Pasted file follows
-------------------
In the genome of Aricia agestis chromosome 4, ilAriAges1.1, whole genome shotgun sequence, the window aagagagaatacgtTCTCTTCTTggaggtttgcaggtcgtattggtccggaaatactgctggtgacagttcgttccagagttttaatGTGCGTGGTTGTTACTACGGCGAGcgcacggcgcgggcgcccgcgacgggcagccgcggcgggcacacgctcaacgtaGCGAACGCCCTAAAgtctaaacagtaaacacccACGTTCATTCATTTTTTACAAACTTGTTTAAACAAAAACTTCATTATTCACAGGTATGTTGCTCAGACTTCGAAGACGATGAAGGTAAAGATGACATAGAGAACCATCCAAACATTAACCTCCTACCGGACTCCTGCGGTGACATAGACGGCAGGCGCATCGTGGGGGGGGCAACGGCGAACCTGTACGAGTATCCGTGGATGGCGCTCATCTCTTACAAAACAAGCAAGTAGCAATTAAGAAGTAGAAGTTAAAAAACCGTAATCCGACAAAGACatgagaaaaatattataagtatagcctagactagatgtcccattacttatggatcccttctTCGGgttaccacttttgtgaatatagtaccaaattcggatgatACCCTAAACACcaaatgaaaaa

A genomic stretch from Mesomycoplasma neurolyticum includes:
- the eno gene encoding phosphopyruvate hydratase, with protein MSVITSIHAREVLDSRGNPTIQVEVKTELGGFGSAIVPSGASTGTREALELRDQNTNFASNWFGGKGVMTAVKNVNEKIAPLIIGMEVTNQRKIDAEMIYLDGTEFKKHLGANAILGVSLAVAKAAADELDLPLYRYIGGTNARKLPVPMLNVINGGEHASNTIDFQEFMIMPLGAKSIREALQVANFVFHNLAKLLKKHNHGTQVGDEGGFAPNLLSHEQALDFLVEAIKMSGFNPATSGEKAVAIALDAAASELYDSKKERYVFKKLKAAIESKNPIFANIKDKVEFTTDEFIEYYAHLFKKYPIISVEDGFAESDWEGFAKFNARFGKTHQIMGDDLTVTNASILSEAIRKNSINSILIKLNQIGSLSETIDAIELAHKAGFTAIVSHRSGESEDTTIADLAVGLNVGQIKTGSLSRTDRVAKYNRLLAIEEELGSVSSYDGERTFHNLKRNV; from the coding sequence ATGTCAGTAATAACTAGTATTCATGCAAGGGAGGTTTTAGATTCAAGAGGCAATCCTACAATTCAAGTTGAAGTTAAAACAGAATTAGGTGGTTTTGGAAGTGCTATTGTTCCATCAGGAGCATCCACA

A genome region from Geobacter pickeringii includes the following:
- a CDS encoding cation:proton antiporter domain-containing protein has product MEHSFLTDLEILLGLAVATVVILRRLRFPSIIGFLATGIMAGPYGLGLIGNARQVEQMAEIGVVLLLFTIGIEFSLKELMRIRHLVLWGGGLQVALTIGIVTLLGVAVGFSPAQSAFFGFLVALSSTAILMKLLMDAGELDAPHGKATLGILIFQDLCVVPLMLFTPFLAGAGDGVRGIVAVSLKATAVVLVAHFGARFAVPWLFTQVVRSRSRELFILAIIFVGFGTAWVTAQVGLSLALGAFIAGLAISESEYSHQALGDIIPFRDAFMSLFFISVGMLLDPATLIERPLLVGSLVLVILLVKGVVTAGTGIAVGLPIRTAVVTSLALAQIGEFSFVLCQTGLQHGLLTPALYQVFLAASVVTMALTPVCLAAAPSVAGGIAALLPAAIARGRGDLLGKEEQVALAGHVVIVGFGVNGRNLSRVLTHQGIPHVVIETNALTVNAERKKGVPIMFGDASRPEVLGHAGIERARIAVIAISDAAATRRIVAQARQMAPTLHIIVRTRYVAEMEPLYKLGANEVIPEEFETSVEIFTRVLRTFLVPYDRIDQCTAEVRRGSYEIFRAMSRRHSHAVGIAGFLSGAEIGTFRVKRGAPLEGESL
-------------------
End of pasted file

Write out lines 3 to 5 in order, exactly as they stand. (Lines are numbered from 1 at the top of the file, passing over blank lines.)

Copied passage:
- the eno gene encoding phosphopyruvate hydratase, with protein MSVITSIHAREVLDSRGNPTIQVEVKTELGGFGSAIVPSGASTGTREALELRDQNTNFASNWFGGKGVMTAVKNVNEKIAPLIIGMEVTNQRKIDAEMIYLDGTEFKKHLGANAILGVSLAVAKAAADELDLPLYRYIGGTNARKLPVPMLNVINGGEHASNTIDFQEFMIMPLGAKSIREALQVANFVFHNLAKLLKKHNHGTQVGDEGGFAPNLLSHEQALDFLVEAIKMSGFNPATSGEKAVAIALDAAASELYDSKKERYVFKKLKAAIESKNPIFANIKDKVEFTTDEFIEYYAHLFKKYPIISVEDGFAESDWEGFAKFNARFGKTHQIMGDDLTVTNASILSEAIRKNSINSILIKLNQIGSLSETIDAIELAHKAGFTAIVSHRSGESEDTTIADLAVGLNVGQIKTGSLSRTDRVAKYNRLLAIEEELGSVSSYDGERTFHNLKRNV; from the coding sequence ATGTCAGTAATAACTAGTATTCATGCAAGGGAGGTTTTAGATTCAAGAGGCAATCCTACAATTCAAGTTGAAGTTAAAACAGAATTAGGTGGTTTTGGAAGTGCTATTGTTCCATCAGGAGCATCCACA

A genome region from Geobacter pickeringii includes the following:
- a CDS encoding cation:proton antiporter domain-containing protein has product MEHSFLTDLEILLGLAVATVVILRRLRFPSIIGFLATGIMAGPYGLGLIGNARQVEQMAEIGVVLLLFTIGIEFSLKELMRIRHLVLWGGGLQVALTIGIVTLLGVAVGFSPAQSAFFGFLVALSSTAILMKLLMDAGELDAPHGKATLGILIFQDLCVVPLMLFTPFLAGAGDGVRGIVAVSLKATAVVLVAHFGARFAVPWLFTQVVRSRSRELFILAIIFVGFGTAWVTAQVGLSLALGAFIAGLAISESEYSHQALGDIIPFRDAFMSLFFISVGMLLDPATLIERPLLVGSLVLVILLVKGVVTAGTGIAVGLPIRTAVVTSLALAQIGEFSFVLCQTGLQHGLLTPALYQVFLAASVVTMALTPVCLAAAPSVAGGIAALLPAAIARGRGDLLGKEEQVALAGHVVIVGFGVNGRNLSRVLTHQGIPHVVIETNALTVNAERKKGVPIMFGDASRPEVLGHAGIERARIAVIAISDAAATRRIVAQARQMAPTLHIIVRTRYVAEMEPLYKLGANEVIPEEFETSVEIFTRVLRTFLVPYDRIDQCTAEVRRGSYEIFRAMSRRHSHAVGIAGFLSGAEIGTFRVKRGAPLEGESL